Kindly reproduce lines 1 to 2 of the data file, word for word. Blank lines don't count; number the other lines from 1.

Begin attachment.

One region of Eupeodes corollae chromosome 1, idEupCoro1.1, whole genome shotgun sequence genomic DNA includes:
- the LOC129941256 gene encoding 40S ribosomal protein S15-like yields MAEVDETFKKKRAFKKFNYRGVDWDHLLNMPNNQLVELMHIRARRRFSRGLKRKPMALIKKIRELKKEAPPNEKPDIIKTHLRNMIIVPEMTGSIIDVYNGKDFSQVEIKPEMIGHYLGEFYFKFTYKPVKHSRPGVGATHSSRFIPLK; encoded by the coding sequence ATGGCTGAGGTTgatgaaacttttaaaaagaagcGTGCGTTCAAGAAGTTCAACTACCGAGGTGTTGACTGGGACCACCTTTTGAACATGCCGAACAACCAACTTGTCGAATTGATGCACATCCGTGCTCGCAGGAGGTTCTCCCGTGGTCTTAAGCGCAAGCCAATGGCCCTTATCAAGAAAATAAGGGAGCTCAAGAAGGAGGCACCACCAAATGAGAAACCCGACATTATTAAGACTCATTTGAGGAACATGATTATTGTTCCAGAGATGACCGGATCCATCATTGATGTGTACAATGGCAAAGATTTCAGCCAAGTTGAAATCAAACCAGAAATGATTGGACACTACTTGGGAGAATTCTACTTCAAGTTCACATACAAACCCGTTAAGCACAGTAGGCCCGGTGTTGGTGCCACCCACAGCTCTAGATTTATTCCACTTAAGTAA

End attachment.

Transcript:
One region of Eupeodes corollae chromosome 1, idEupCoro1.1, whole genome shotgun sequence genomic DNA includes:
- the LOC129941256 gene encoding 40S ribosomal protein S15-like yields MAEVDETFKKKRAFKKFNYRGVDWDHLLNMPNNQLVELMHIRARRRFSRGLKRKPMALIKKIRELKKEAPPNEKPDIIKTHLRNMIIVPEMTGSIIDVYNGKDFSQVEIKPEMIGHYLGEFYFKFTYKPVKHSRPGVGATHSSRFIPLK; encoded by the coding sequence ATGGCTGAGGTTgatgaaacttttaaaaagaagcGTGCGTTCAAGAAGTTCAACTACCGAGGTGTTGACTGGGACCACCTTTTGAACATGCCGAACAACCAACTTGTCGAATTGATGCACATCCGTGCTCGCAGGAGGTTCTCCCGTGGTCTTAAGCGCAAGCCAATGGCCCTTATCAAGAAAATAAGGGAGCTCAAGAAGGAGGCACCACCAAATGAGAAACCCGACATTATTAAGACTCATTTGAGGAACATGATTATTGTTCCAGAGATGACCGGATCCATCATTGATGTGTACAATGGCAAAGATTTCAGCCAAGTTGAAATCAAACCAGAAATGATTGGACACTACTTGGGAGAATTCTACTTCAAGTTCACATACAAACCCGTTAAGCACAGTAGGCCCGGTGTTGGTGCCACCCACAGCTCTAGATTTATTCCACTTAAGTAA